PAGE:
Build your collection of evidence for CVs and applications

1. Create a list of the skills, experience and attitude employers need in roles you want to pursue:

  • Do your own research: what do you think is really needed to do the job well and to be effective in the sector, environment or current challenges faced by the organisation?
  • Ask what others (e.g. contacts in your network) think is required .
  • Consider what you would need to achieve the objectives they propose?
  • How can you evidence the skills they require?

2. Based on the above, create a list of your own corresponding skills and experience. What evidence can you offer against each employer’s need? Think of two or three examples for each need.

3. Prioritise your evidence - which do you think the employer will be most interested in? Which might they compromise on? Write your evidence for use in the CV, cover letter or application form using the STAR technique.

  • Situation – the situation that you were in
  • Task – what you needed to do or achieve
  • Action – the actions you took or the skills/approaches used
  • Result/Review – what happened, the outcome, successes, results

How to tailor your CV for non-academic posts

You will probably have an academic CV, but you will need to adapt this to create a skills-based version. You may also need to reorganise your CV to fit an application form template, depending on the role or industry you are moving into.

Make your skills evident with a summary followed by examples using the STAR technique referenced above to organise your evidence.

  • Use our Skills-based CV tip sheet for hints and tips to help you create a skills-based CV. Don’t forget to use evidence that you found when doing your Skills analysis.
  • The PFDC hosts workshops on skills-based CVs and courses on how to apply for non-academic roles. Visit our events listing or email the PFDC team

Note that different countries and different sectors will have preferences for different CV styles, so you need to make sure you tailor your CV to the sector or country to which you are applying. Find out what the norm is in the sector you want to go into. What type of CV do they expect to see? Find this out by asking colleagues and friends, looking at company webpages and by doing your research.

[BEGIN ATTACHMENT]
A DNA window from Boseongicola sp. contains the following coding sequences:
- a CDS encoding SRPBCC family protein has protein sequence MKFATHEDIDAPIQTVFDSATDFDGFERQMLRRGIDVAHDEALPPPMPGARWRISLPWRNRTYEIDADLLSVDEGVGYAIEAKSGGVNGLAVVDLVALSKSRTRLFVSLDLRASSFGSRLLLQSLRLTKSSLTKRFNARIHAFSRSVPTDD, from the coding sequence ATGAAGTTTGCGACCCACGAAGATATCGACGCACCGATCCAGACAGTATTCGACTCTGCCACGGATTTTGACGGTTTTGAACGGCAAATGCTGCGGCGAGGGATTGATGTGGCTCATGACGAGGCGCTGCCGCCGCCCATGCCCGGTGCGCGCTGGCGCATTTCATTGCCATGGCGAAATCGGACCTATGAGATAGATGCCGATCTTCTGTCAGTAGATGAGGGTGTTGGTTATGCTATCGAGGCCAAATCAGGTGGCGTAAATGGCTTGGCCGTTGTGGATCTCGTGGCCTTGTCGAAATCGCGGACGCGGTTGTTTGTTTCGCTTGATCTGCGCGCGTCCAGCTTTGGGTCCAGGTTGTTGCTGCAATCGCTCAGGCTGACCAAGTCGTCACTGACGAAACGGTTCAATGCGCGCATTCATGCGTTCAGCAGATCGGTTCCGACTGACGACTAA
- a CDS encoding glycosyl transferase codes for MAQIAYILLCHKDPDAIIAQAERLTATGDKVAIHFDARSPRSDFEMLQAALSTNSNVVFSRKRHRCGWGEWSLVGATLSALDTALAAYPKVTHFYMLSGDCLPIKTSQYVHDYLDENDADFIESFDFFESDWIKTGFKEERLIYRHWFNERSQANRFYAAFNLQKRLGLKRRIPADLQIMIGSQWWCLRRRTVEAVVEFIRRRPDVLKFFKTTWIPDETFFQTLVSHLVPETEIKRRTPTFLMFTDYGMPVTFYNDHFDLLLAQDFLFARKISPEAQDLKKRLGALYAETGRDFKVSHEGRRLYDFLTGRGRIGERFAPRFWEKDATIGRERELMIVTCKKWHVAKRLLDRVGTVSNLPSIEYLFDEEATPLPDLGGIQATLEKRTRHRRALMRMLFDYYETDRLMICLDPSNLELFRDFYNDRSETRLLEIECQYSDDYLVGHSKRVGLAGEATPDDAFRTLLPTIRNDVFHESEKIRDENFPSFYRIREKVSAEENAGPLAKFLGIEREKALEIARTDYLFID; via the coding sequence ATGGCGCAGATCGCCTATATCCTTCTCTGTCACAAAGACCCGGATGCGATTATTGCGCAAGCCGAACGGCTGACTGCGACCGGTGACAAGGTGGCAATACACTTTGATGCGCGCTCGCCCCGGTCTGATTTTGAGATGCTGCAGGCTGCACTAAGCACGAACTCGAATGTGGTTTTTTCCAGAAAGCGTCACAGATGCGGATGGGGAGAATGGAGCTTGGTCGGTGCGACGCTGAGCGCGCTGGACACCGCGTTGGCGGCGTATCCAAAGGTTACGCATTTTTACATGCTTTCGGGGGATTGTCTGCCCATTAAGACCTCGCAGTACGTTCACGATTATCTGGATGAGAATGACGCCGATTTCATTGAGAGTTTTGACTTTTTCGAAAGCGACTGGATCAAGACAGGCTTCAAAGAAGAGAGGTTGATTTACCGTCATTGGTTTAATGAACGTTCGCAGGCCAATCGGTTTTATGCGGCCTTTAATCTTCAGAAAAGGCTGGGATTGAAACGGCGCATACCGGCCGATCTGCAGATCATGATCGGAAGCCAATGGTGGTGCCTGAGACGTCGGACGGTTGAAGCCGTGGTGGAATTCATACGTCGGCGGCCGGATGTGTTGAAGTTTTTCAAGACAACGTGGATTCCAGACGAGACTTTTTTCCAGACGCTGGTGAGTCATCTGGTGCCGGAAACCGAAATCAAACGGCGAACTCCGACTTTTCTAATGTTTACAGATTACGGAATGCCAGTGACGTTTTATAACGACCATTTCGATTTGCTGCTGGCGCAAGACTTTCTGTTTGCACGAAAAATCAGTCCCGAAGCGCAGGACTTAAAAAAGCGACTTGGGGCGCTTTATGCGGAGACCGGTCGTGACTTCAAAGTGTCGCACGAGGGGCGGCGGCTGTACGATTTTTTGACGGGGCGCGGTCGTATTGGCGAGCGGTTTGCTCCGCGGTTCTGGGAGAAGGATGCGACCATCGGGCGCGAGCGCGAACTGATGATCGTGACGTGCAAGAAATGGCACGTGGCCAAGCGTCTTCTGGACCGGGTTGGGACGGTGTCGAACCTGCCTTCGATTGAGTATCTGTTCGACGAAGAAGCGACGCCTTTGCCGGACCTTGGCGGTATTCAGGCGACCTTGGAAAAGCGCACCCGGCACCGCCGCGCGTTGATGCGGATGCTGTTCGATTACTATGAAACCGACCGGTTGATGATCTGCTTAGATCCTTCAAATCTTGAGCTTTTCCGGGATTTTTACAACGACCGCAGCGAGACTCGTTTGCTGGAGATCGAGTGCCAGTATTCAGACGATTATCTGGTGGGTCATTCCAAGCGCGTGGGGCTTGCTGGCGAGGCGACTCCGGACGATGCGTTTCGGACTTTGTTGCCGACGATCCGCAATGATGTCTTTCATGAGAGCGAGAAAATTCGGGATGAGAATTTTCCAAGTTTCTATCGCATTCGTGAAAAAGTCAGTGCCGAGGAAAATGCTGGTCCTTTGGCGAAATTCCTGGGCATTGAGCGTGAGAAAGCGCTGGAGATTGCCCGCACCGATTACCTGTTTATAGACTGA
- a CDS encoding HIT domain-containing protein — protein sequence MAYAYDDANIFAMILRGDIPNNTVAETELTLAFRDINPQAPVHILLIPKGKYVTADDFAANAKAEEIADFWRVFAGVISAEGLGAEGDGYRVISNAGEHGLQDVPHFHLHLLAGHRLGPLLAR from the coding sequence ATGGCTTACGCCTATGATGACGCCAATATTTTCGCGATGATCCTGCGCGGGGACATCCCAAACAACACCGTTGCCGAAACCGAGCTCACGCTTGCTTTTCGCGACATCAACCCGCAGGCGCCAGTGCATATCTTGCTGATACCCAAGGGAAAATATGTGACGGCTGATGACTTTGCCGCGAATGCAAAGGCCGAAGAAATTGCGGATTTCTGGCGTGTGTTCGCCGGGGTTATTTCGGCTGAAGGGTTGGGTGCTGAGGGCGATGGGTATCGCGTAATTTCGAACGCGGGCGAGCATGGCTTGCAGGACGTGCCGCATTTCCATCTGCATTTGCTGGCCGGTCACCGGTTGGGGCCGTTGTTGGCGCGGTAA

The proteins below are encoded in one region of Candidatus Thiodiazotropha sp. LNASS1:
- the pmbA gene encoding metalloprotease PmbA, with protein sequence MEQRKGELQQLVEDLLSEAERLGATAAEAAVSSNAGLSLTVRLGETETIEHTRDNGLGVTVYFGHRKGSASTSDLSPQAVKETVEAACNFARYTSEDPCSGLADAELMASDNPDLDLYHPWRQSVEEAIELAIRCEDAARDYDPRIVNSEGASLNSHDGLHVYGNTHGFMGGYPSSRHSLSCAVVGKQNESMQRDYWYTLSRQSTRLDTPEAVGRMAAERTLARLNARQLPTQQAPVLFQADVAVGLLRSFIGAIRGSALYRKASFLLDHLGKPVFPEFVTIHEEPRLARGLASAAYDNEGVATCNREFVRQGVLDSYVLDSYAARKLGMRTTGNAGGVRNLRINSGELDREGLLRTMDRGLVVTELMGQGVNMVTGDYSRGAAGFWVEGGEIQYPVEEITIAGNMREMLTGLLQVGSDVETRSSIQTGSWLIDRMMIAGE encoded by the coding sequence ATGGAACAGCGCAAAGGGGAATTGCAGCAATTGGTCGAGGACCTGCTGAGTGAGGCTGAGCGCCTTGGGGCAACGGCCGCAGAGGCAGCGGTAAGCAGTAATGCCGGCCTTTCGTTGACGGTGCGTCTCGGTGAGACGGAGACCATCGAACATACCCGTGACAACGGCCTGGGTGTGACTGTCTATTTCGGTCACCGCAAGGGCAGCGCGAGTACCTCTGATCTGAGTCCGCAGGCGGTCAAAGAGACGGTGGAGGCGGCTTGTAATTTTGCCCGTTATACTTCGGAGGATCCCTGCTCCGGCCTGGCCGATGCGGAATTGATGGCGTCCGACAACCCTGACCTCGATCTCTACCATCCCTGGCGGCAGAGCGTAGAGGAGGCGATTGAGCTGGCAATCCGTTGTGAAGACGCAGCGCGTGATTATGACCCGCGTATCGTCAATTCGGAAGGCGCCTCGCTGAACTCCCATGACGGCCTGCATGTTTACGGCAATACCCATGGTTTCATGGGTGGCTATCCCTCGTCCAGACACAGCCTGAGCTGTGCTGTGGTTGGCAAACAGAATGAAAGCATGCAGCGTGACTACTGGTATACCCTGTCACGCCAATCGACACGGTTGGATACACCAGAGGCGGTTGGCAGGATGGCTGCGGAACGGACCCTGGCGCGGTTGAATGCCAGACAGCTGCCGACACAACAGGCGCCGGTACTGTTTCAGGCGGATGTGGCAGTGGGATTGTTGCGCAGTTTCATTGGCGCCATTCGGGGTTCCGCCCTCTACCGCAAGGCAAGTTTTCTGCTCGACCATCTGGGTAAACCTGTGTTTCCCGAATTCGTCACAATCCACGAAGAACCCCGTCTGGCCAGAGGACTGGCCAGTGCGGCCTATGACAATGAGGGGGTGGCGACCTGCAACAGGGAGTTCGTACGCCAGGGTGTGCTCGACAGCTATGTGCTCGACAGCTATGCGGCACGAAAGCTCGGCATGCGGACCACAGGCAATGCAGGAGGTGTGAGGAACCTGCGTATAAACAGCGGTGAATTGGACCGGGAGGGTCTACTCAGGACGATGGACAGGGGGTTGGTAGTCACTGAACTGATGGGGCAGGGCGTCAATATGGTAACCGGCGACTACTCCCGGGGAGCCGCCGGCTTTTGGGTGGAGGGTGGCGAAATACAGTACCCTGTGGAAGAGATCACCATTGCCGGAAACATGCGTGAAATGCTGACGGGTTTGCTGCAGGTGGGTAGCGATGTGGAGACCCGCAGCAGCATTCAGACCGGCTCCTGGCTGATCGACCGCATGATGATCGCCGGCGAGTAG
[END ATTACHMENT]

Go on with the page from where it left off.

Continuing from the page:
Personal statements on CVs

Personal statements on CVs are controversial. It’s your choice whether to include one, but there is some useful advice for researchers on this in ‘How and when to write a personal profile statement on a CV‘ – a blog from Sarah Blackford at BioScience Careers. The blog links to example CVs that have profile statements.

Application forms

For some roles you will be asked to fill an application form instead of providing a separate CV and cover letter.

Remember to fill in all the fields and make sure your most relevant skills appear first. Provide evidence to reinforce your skills with a summary followed by examples using the STAR technique.

Cover letters

You may be asked to provide a cover letter with your application. A cover letter shouldn’t be your life history; it should detail your motivation for applying for the role, what you bring to the role and how your skillset makes you the ideal candidate.

  • Use our Cover Letter tip sheet for hints and tips to help you write an appropriate letter for roles outside academia
  • The PFDC hosts workshops on non-academic CVs and cover letters and courses on how to apply for non-academic roles. Visit our  or email the PFDC team

Referees and References

  • Choosing a referee: As you are moving away to a less familiar environment, you will need to think carefully about who would be a great referee for you. If you have a choice, think of possible referees who know you well and will also understand the perspective of a non-academic employer and how your research skills and experience are transferable to a different role. The website has some advice for researchers on how to choose a referee. You can find more advice on referees and references on the Careers website.
  • Helping your referee: It is a big responsibility, and very time-consuming, to write a reference or letter of recommendation for someone. You may want to offer to help your referee. Nature Jobs have useful advice to academics on writing a recommendation letter (aimed at writing for a student but very useful advice to academics for writing any reference).